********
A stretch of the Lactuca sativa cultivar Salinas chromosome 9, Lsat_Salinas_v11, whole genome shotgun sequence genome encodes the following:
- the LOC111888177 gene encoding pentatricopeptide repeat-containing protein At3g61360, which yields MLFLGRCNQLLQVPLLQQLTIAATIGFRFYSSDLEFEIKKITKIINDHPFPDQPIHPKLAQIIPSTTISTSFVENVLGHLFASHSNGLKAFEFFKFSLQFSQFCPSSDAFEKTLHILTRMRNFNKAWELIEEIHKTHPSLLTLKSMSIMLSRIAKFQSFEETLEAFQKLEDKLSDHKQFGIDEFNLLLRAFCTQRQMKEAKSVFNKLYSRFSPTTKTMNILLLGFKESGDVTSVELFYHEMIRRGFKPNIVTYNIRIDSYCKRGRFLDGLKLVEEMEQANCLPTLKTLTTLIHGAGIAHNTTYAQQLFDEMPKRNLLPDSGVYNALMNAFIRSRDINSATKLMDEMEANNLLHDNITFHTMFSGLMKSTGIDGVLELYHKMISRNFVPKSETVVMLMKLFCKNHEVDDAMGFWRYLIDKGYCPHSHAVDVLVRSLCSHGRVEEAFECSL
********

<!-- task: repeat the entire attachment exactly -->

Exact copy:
A stretch of the Lactuca sativa cultivar Salinas chromosome 9, Lsat_Salinas_v11, whole genome shotgun sequence genome encodes the following:
- the LOC111888177 gene encoding pentatricopeptide repeat-containing protein At3g61360, which yields MLFLGRCNQLLQVPLLQQLTIAATIGFRFYSSDLEFEIKKITKIINDHPFPDQPIHPKLAQIIPSTTISTSFVENVLGHLFASHSNGLKAFEFFKFSLQFSQFCPSSDAFEKTLHILTRMRNFNKAWELIEEIHKTHPSLLTLKSMSIMLSRIAKFQSFEETLEAFQKLEDKLSDHKQFGIDEFNLLLRAFCTQRQMKEAKSVFNKLYSRFSPTTKTMNILLLGFKESGDVTSVELFYHEMIRRGFKPNIVTYNIRIDSYCKRGRFLDGLKLVEEMEQANCLPTLKTLTTLIHGAGIAHNTTYAQQLFDEMPKRNLLPDSGVYNALMNAFIRSRDINSATKLMDEMEANNLLHDNITFHTMFSGLMKSTGIDGVLELYHKMISRNFVPKSETVVMLMKLFCKNHEVDDAMGFWRYLIDKGYCPHSHAVDVLVRSLCSHGRVEEAFECSL